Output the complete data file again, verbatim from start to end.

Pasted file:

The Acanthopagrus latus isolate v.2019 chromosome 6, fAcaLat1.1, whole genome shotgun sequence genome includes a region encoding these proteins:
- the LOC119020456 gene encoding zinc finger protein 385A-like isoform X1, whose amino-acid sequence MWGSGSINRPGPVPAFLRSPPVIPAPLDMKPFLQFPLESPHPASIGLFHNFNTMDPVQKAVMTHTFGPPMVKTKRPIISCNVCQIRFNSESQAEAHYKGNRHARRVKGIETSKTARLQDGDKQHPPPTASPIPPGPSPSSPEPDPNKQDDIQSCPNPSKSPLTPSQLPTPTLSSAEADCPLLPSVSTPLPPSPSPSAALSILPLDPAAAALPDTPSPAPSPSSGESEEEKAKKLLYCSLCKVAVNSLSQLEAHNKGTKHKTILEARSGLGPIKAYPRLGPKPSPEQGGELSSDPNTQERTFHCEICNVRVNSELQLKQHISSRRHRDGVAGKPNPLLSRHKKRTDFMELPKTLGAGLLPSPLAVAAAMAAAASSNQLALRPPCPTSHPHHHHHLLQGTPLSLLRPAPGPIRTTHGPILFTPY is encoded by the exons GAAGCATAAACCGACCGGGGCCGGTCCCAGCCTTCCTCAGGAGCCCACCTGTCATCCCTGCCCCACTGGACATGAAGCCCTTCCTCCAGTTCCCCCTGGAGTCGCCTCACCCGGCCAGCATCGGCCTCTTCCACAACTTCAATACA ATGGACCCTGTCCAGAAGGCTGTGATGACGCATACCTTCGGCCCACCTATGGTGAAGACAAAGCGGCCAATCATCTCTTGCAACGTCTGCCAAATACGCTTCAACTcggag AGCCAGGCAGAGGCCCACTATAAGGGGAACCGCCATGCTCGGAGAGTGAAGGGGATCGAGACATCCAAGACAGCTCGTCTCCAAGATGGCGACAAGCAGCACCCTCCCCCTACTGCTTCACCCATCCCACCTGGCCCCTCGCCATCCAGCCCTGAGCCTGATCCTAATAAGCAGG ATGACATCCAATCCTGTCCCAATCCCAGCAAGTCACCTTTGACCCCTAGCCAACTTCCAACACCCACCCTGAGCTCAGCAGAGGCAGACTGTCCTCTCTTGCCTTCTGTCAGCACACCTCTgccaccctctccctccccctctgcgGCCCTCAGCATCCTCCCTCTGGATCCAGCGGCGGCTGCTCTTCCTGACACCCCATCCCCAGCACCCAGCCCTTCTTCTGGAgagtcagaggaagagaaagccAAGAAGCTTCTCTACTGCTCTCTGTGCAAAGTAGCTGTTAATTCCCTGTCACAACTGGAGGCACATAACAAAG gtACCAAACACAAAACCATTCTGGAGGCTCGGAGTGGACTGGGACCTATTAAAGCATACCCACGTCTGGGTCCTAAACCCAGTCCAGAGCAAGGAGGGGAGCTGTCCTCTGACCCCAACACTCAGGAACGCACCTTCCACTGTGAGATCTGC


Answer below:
The Acanthopagrus latus isolate v.2019 chromosome 6, fAcaLat1.1, whole genome shotgun sequence genome includes a region encoding these proteins:
- the LOC119020456 gene encoding zinc finger protein 385A-like isoform X1, whose amino-acid sequence MWGSGSINRPGPVPAFLRSPPVIPAPLDMKPFLQFPLESPHPASIGLFHNFNTMDPVQKAVMTHTFGPPMVKTKRPIISCNVCQIRFNSESQAEAHYKGNRHARRVKGIETSKTARLQDGDKQHPPPTASPIPPGPSPSSPEPDPNKQDDIQSCPNPSKSPLTPSQLPTPTLSSAEADCPLLPSVSTPLPPSPSPSAALSILPLDPAAAALPDTPSPAPSPSSGESEEEKAKKLLYCSLCKVAVNSLSQLEAHNKGTKHKTILEARSGLGPIKAYPRLGPKPSPEQGGELSSDPNTQERTFHCEICNVRVNSELQLKQHISSRRHRDGVAGKPNPLLSRHKKRTDFMELPKTLGAGLLPSPLAVAAAMAAAASSNQLALRPPCPTSHPHHHHHLLQGTPLSLLRPAPGPIRTTHGPILFTPY is encoded by the exons GAAGCATAAACCGACCGGGGCCGGTCCCAGCCTTCCTCAGGAGCCCACCTGTCATCCCTGCCCCACTGGACATGAAGCCCTTCCTCCAGTTCCCCCTGGAGTCGCCTCACCCGGCCAGCATCGGCCTCTTCCACAACTTCAATACA ATGGACCCTGTCCAGAAGGCTGTGATGACGCATACCTTCGGCCCACCTATGGTGAAGACAAAGCGGCCAATCATCTCTTGCAACGTCTGCCAAATACGCTTCAACTcggag AGCCAGGCAGAGGCCCACTATAAGGGGAACCGCCATGCTCGGAGAGTGAAGGGGATCGAGACATCCAAGACAGCTCGTCTCCAAGATGGCGACAAGCAGCACCCTCCCCCTACTGCTTCACCCATCCCACCTGGCCCCTCGCCATCCAGCCCTGAGCCTGATCCTAATAAGCAGG ATGACATCCAATCCTGTCCCAATCCCAGCAAGTCACCTTTGACCCCTAGCCAACTTCCAACACCCACCCTGAGCTCAGCAGAGGCAGACTGTCCTCTCTTGCCTTCTGTCAGCACACCTCTgccaccctctccctccccctctgcgGCCCTCAGCATCCTCCCTCTGGATCCAGCGGCGGCTGCTCTTCCTGACACCCCATCCCCAGCACCCAGCCCTTCTTCTGGAgagtcagaggaagagaaagccAAGAAGCTTCTCTACTGCTCTCTGTGCAAAGTAGCTGTTAATTCCCTGTCACAACTGGAGGCACATAACAAAG gtACCAAACACAAAACCATTCTGGAGGCTCGGAGTGGACTGGGACCTATTAAAGCATACCCACGTCTGGGTCCTAAACCCAGTCCAGAGCAAGGAGGGGAGCTGTCCTCTGACCCCAACACTCAGGAACGCACCTTCCACTGTGAGATCTGC